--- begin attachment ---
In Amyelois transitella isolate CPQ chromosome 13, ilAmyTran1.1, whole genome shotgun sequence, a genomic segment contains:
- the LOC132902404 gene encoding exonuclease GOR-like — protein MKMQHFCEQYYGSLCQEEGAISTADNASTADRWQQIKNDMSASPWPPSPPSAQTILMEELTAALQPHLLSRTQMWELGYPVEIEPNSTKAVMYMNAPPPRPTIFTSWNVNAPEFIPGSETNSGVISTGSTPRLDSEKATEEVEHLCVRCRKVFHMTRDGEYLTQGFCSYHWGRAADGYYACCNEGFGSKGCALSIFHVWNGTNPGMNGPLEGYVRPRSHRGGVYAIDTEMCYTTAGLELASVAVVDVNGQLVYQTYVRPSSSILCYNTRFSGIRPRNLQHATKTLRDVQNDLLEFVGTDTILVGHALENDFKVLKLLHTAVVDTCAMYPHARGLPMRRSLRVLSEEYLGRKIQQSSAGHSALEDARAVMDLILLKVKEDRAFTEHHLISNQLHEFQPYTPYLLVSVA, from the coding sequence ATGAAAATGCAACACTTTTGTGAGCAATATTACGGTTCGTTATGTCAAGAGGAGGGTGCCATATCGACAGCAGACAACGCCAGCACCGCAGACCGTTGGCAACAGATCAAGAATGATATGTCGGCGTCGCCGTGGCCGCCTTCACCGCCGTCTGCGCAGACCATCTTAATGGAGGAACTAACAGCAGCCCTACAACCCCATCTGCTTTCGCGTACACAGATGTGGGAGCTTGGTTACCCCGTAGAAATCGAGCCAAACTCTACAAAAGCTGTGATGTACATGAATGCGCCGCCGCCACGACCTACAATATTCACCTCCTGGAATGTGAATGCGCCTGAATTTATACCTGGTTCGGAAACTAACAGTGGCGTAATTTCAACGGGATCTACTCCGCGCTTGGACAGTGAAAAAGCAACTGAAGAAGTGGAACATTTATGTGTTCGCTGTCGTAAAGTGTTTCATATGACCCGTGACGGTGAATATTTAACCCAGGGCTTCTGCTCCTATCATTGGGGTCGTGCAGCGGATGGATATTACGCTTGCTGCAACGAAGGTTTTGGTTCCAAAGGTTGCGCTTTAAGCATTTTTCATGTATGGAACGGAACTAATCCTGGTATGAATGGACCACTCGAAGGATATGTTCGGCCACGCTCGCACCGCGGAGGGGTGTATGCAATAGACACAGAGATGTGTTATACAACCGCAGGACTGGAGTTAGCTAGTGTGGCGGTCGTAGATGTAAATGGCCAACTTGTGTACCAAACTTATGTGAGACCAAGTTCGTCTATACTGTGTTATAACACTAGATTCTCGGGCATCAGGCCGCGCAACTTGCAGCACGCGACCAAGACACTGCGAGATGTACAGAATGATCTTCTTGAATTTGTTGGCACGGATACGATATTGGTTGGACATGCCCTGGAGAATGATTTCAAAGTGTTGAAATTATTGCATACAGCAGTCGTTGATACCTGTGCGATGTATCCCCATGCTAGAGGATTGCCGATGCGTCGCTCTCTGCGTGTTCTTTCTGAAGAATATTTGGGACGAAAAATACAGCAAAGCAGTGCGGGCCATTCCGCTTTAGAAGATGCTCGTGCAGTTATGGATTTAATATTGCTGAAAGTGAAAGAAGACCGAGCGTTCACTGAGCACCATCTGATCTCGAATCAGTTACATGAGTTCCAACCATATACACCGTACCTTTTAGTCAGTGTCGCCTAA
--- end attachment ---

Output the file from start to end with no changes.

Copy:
In Amyelois transitella isolate CPQ chromosome 13, ilAmyTran1.1, whole genome shotgun sequence, a genomic segment contains:
- the LOC132902404 gene encoding exonuclease GOR-like — protein MKMQHFCEQYYGSLCQEEGAISTADNASTADRWQQIKNDMSASPWPPSPPSAQTILMEELTAALQPHLLSRTQMWELGYPVEIEPNSTKAVMYMNAPPPRPTIFTSWNVNAPEFIPGSETNSGVISTGSTPRLDSEKATEEVEHLCVRCRKVFHMTRDGEYLTQGFCSYHWGRAADGYYACCNEGFGSKGCALSIFHVWNGTNPGMNGPLEGYVRPRSHRGGVYAIDTEMCYTTAGLELASVAVVDVNGQLVYQTYVRPSSSILCYNTRFSGIRPRNLQHATKTLRDVQNDLLEFVGTDTILVGHALENDFKVLKLLHTAVVDTCAMYPHARGLPMRRSLRVLSEEYLGRKIQQSSAGHSALEDARAVMDLILLKVKEDRAFTEHHLISNQLHEFQPYTPYLLVSVA, from the coding sequence ATGAAAATGCAACACTTTTGTGAGCAATATTACGGTTCGTTATGTCAAGAGGAGGGTGCCATATCGACAGCAGACAACGCCAGCACCGCAGACCGTTGGCAACAGATCAAGAATGATATGTCGGCGTCGCCGTGGCCGCCTTCACCGCCGTCTGCGCAGACCATCTTAATGGAGGAACTAACAGCAGCCCTACAACCCCATCTGCTTTCGCGTACACAGATGTGGGAGCTTGGTTACCCCGTAGAAATCGAGCCAAACTCTACAAAAGCTGTGATGTACATGAATGCGCCGCCGCCACGACCTACAATATTCACCTCCTGGAATGTGAATGCGCCTGAATTTATACCTGGTTCGGAAACTAACAGTGGCGTAATTTCAACGGGATCTACTCCGCGCTTGGACAGTGAAAAAGCAACTGAAGAAGTGGAACATTTATGTGTTCGCTGTCGTAAAGTGTTTCATATGACCCGTGACGGTGAATATTTAACCCAGGGCTTCTGCTCCTATCATTGGGGTCGTGCAGCGGATGGATATTACGCTTGCTGCAACGAAGGTTTTGGTTCCAAAGGTTGCGCTTTAAGCATTTTTCATGTATGGAACGGAACTAATCCTGGTATGAATGGACCACTCGAAGGATATGTTCGGCCACGCTCGCACCGCGGAGGGGTGTATGCAATAGACACAGAGATGTGTTATACAACCGCAGGACTGGAGTTAGCTAGTGTGGCGGTCGTAGATGTAAATGGCCAACTTGTGTACCAAACTTATGTGAGACCAAGTTCGTCTATACTGTGTTATAACACTAGATTCTCGGGCATCAGGCCGCGCAACTTGCAGCACGCGACCAAGACACTGCGAGATGTACAGAATGATCTTCTTGAATTTGTTGGCACGGATACGATATTGGTTGGACATGCCCTGGAGAATGATTTCAAAGTGTTGAAATTATTGCATACAGCAGTCGTTGATACCTGTGCGATGTATCCCCATGCTAGAGGATTGCCGATGCGTCGCTCTCTGCGTGTTCTTTCTGAAGAATATTTGGGACGAAAAATACAGCAAAGCAGTGCGGGCCATTCCGCTTTAGAAGATGCTCGTGCAGTTATGGATTTAATATTGCTGAAAGTGAAAGAAGACCGAGCGTTCACTGAGCACCATCTGATCTCGAATCAGTTACATGAGTTCCAACCATATACACCGTACCTTTTAGTCAGTGTCGCCTAA